Monday, November 15, 2010

Sewing Case Tutorial!

The little case I showed you guys last time is pretty easy to make, so now I'll show you how!  Oh, and I'll just go ahead and apologize right now for the terrible photos.  I'm not sure if my photography skills have improved in the last few months or it's the new camera we recently acquired, either way these shots aren't so hot.

Materials you'll need:
* Plastic container- this can really be any type of container.  Even the clear deli take-out kind will work, (although I have a different method for that kind, I'll share with you later.) you just have to be more conscious of your jump stitches.
*Embroidery Patterns-  I used Sublime Stitching's Dress Up patterns. I also used a photocopy since I would be chopping it up and writing on it.

*Embroidery Floss and normal stitching stuff like needles- Duh, you already knew that!

*Drill- with a 1/16 drill bit (teeny tiny!)

* Tape- for your pattern and reinforcing your container if it's on the flimsy side.



Optional Stuff:

*Rotary Tool- Sandpaper will probably work just as well.

*Transfer Paper

*Felt (with hot glue)

*Scrapbook Paper (with glue stick)

Let's get started!
I wrapped the whole jar with masking tape to reinforce it while I was drilling.  I wasn't sure if the plastic would take it well.  It was probably unnecessary, however, it also helped with the transfer method so it wasn't a total bust.  I also taped my lid down so it was more secure when drilling. 

To transfer the pattern I used a scrap of Saral Transfer Paper.  (Most of my fellow stitchers know how much I love this stuff.  I carry on about it in our forums all of the time!)  I tape the pattern onto it and traced it with a ballpoint pen.  Easy Peasy.

*Tip- If you have a particularly sturdy container or lack transfer paper, you can probably just tape your pattern to the jar and drill right through it.  I just like to plot out my holes first.  You'll see.... 

Okay, so at this point I plotted out where the hole for each stitch would go.  I find this part helpful so that I can make sure that two holes aren't to close together.  (Notice how I crossed one out?)  Plus, I would probably just start drilling, willy-nilly, that usually doesn't end well around here.

 Notice on this one, I had to adapt the pattern a wee bit based on what the plastic would allow.  Keep that in mind when you're plotting out your stitches.

Now it's time to drill, baby, drill.  (Ewwww, did I just quote Sarah Palin?  Gross.  I'm sorry, it won't happen again.)  I didn't take a picture of this step, but I think you can handle it ;)  Just be sure to be safe- wear those silly looking goggles!  Also, hold the container securely, taking special notice to the placement of your fingers so you don't drill yourself.  You want those fingers to be ready for stitching in just a few minutes.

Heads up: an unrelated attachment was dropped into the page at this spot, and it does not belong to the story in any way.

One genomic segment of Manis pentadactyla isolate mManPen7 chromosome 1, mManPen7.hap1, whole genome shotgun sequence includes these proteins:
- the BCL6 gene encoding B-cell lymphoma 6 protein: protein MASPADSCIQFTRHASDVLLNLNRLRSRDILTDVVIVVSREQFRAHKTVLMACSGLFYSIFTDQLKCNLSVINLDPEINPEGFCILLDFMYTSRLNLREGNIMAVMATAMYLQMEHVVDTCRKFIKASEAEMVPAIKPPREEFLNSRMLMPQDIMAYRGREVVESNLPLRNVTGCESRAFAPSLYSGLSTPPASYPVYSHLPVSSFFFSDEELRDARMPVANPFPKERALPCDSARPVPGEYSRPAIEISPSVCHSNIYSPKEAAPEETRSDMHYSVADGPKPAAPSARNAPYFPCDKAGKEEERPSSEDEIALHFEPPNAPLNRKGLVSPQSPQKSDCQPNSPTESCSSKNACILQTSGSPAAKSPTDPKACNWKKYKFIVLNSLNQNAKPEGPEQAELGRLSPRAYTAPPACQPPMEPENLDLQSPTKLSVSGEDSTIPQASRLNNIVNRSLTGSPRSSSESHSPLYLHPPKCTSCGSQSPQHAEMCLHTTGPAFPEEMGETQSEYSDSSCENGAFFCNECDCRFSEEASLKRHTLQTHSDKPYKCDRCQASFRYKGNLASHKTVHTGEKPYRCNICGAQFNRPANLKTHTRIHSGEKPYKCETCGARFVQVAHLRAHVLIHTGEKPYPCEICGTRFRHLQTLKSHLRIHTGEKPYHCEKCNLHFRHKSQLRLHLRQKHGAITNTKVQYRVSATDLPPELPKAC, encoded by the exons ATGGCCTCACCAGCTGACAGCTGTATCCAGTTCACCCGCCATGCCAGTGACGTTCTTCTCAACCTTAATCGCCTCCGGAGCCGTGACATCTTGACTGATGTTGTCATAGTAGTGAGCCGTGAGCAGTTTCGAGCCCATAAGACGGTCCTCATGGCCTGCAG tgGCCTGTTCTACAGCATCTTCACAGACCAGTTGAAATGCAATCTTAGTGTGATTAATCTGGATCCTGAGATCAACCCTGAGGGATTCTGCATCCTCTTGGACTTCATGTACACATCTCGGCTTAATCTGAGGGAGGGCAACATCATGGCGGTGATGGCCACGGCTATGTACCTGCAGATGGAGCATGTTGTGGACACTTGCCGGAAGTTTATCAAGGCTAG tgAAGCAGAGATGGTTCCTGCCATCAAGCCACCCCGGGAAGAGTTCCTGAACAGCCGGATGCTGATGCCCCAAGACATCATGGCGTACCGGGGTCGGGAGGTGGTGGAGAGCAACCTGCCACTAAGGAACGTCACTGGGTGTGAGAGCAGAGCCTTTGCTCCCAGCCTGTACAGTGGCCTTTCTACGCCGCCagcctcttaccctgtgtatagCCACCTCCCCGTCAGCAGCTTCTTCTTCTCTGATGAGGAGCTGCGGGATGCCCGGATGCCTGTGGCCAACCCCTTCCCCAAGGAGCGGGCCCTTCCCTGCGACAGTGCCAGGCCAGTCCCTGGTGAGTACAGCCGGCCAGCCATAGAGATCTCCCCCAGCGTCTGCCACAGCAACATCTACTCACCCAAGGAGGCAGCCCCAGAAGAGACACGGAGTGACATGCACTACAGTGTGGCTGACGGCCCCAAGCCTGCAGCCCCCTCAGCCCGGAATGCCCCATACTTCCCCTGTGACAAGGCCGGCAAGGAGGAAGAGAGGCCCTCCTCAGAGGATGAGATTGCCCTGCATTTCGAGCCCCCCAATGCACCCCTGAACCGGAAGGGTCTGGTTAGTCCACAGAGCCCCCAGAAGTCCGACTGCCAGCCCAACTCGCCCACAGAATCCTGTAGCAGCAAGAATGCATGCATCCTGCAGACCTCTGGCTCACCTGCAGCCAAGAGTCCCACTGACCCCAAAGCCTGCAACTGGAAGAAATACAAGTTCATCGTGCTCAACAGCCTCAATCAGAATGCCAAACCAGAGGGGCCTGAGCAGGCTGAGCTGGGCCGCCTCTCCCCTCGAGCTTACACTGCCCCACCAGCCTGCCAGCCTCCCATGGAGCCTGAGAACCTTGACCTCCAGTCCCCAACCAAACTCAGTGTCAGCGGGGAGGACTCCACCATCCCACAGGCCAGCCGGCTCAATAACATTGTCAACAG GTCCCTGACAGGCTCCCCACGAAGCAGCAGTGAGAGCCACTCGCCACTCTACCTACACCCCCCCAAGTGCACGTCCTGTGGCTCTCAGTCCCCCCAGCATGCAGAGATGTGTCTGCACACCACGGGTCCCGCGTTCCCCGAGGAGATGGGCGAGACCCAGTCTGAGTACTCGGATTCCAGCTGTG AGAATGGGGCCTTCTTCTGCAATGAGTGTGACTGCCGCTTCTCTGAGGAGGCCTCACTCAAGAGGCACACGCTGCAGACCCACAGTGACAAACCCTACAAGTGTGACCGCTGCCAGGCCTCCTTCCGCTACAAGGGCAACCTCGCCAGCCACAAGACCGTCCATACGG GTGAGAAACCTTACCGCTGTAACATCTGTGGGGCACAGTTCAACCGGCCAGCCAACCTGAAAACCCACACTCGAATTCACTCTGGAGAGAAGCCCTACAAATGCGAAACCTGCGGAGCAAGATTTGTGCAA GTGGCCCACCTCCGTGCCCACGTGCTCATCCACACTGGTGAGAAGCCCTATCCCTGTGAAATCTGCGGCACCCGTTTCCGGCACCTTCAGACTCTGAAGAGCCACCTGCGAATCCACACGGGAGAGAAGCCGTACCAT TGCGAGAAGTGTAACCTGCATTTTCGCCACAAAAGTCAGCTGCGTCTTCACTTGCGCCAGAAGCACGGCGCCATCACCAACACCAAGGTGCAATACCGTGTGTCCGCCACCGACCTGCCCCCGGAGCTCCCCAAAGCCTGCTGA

Here's where the rotary tool comes in.  On the inside, where the holes are, there were lots of little plastic burrs.  I sanded them down with the rotary tool so that it wouldn't snag my floss.
  *Tip- if your container is completely clear or you don't have a rotary tool, snip the burrs as close as possible with sharp, pointy scissors.  I don't think the snags will actually cut your floss, just makes it irritating.

 Since my container was frosted, my sand marks on the inside were visible.  So I did the outside too.  It's most evident in this photo.

Now, stitch!  I used all six strands of floss for the designs and just knotted it at the end.  When it was time to finish off a color or design, I simply ran the needle with floss back through a few existing stitches on the inside.  Since I was using the back stitch there is enough floss in the back side to keep it nice and secure.

 As for the optional stuff, it's really just to gussy it up.  I added beads to some of the designs.

To cover the stitches, I added felt and scrapbook paper.  

For the paper, I just made 2 tubes, one with the design on the inside.  The other with the design on the outside.  (The outer one is so there is a pinkish tone showing through the frosted plastic.  It looked better with the sanding.)  I put one inside the other, squished it up and let it open back up once it was in the jar.  Since I didn't glue the paper into the jar itself, since the glue would have shown on the sides, I added a circle of felt at the bottom.  This keeps the paper from moving around too much.

That's it!  Lots of little steps, but pretty easy.  I hope that this tutorial is clear, if not, please let me know.  Don't hesitate to ask me questions, I don't mind at all.  

So now that you know the secrets, I hope that you can find even more stuff to stitch around your house.  This ability is especially helpful when you're me.   If you make something with the tips I've shared, I'd love to see.  Crafty geeks....unite!

Enjoy a craftastic day!  And don't forget to recycle :)


gleenn said...
This comment has been removed by a blog administrator.
Alyssa said...

you are so dang clever!

MafiosaGrrl said...

Thanks, Alyssa! You should try it, soooo easy.

As for the deleted comment, pretty sure it was spam. Has anyone noticed that spam nowadays is starting to incorporate somewhat relevant, but not quite on point, comments? Damn you, spyware!! Lolz.

Anna said...

Very cool!

Becky Farley said...

oh yes!!!! look at you bust'n out the drill!!! You know I love this!!!

MafiosaGrrl said...

Thanks! I love that drill, actually. Despite the fact that it was a gift for the guy, I'm always happy I made that purchase:)

Merripie said...

I can't wait to do this! I wanted to let you know a trick we use in jewelry making to get rid of the burrs after drilling a hole. Take a larger drill bit and twist it a few times on the hole with just your fingers. It sort of counter-sets the hole and removes all the burrs. Happy stitching!

MafiosaGrrl said...

Thanks, Merr! I'll have to try that next time I'm stitching through plastic!